Why would you use one?
- Data privacy / emulating private methods with closures. Commonly used in the module pattern.
- Partial applications or currying.
During a coding interview(especially frontend interviews) there’s a good chance that you’ll be asked questions on closures. Here, I’ve assembled a list of 6 interview questions on closure that I was asked during my interviews.
Let’s start with a simple one
What is the output of the following code snippet?
Answer – 5
Here, the inner function has access to the outer function’s variables. Since a was initialized to 5, 5 is logged to the console.
Write a function that would allow you to do this.
Here you need to write createBase function which takes in a base number and returns a function. On calling this returned function with different numbers, should add that number to the base.
createBase can be closure that holds the value of the base number and returns a function. Since this inner function has access to the outer function’s variables, we can add the number passed to the base.
How would you use closures to create a private counter?
Here counter is the outer function. Inside the counter, there’s a variable count which is our private counter and there are three other functions increment, decrement and getValue. Now, these three functions have access to the counter variable and can perform operations on it. Hence, the count variable is not directly accessible and can only be changed using these functions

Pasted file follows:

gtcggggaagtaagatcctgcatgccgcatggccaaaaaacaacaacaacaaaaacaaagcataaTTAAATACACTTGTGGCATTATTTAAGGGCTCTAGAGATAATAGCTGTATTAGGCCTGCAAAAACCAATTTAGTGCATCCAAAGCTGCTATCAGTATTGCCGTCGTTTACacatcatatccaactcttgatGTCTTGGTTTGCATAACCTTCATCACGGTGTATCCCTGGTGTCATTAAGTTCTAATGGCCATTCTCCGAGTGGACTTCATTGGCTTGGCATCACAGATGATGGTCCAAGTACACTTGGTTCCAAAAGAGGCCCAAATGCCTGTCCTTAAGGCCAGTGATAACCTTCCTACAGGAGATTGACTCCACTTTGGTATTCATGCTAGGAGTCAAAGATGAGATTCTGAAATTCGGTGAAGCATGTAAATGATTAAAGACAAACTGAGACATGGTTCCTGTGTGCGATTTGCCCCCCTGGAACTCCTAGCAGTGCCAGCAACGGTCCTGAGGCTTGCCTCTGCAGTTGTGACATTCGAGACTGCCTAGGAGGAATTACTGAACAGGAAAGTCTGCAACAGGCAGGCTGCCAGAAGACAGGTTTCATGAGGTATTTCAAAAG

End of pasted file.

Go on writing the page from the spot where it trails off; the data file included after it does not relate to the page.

Create a memoized function using closures
Memoization is a technique for storing values returned by a function to avoid having to redo computations that have already been performed previously. Here in our example myMemo() is called twice with the same arguments, the first call will compute the results and memoize them and 2nd call will return the memoized value. I have used a hashmap to store the results. The key of the hashmap is the combined string of the input arguments(for eg if the arguments are (1,2,3) the key would be “123”) and the value is the computed value. Hash_map[key] checks if the result was already computed, if yes then it is returned, else the value is computed and added to the hashmap.
Now, comes the most important question. This question is asked in 8/10 interviews.
What is the output of the below code snippet?
Answer – 3 3 3
This is because var is global scoped and the value of i becomes 3 after the for loop completes its execution. Then, the callback functions of setTimeout print the value of i which is now 3. Know more about how setTimeout works and in what phase it’s executed in the event loop here.
How to fix this
1. using let
2. using closures
What is logged to the console?
Answer – 1 0
The first statement declares count variable as 0. The function immediate is a closure that has access to the count variable. Since count is 0 the condition is true. Inside the condition, we redeclare count to 1. So the first console log will print 1. Outside the condition, count is accessed from the outer scope which is 0.
How many questions did you get correct? If you encounter any other interview questions on closures, feel free to comment below. Thanks for reading 🙂